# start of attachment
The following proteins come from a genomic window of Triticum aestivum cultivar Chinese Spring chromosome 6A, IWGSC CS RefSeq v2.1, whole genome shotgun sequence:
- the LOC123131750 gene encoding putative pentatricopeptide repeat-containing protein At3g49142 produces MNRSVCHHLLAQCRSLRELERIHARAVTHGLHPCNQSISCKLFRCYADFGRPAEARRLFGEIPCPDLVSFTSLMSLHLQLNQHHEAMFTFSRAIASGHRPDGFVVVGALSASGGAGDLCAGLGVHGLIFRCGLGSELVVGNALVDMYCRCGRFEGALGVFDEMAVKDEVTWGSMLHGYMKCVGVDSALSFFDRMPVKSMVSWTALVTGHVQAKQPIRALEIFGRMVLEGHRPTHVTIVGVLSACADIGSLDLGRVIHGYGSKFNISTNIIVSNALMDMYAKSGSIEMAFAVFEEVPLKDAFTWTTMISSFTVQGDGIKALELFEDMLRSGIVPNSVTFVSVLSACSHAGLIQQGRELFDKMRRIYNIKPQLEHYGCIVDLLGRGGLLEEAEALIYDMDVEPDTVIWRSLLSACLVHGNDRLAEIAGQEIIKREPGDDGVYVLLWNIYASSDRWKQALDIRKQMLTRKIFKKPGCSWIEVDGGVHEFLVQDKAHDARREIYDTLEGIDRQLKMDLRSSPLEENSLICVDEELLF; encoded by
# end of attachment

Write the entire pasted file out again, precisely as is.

The following proteins come from a genomic window of Triticum aestivum cultivar Chinese Spring chromosome 6A, IWGSC CS RefSeq v2.1, whole genome shotgun sequence:
- the LOC123131750 gene encoding putative pentatricopeptide repeat-containing protein At3g49142 produces MNRSVCHHLLAQCRSLRELERIHARAVTHGLHPCNQSISCKLFRCYADFGRPAEARRLFGEIPCPDLVSFTSLMSLHLQLNQHHEAMFTFSRAIASGHRPDGFVVVGALSASGGAGDLCAGLGVHGLIFRCGLGSELVVGNALVDMYCRCGRFEGALGVFDEMAVKDEVTWGSMLHGYMKCVGVDSALSFFDRMPVKSMVSWTALVTGHVQAKQPIRALEIFGRMVLEGHRPTHVTIVGVLSACADIGSLDLGRVIHGYGSKFNISTNIIVSNALMDMYAKSGSIEMAFAVFEEVPLKDAFTWTTMISSFTVQGDGIKALELFEDMLRSGIVPNSVTFVSVLSACSHAGLIQQGRELFDKMRRIYNIKPQLEHYGCIVDLLGRGGLLEEAEALIYDMDVEPDTVIWRSLLSACLVHGNDRLAEIAGQEIIKREPGDDGVYVLLWNIYASSDRWKQALDIRKQMLTRKIFKKPGCSWIEVDGGVHEFLVQDKAHDARREIYDTLEGIDRQLKMDLRSSPLEENSLICVDEELLF; encoded by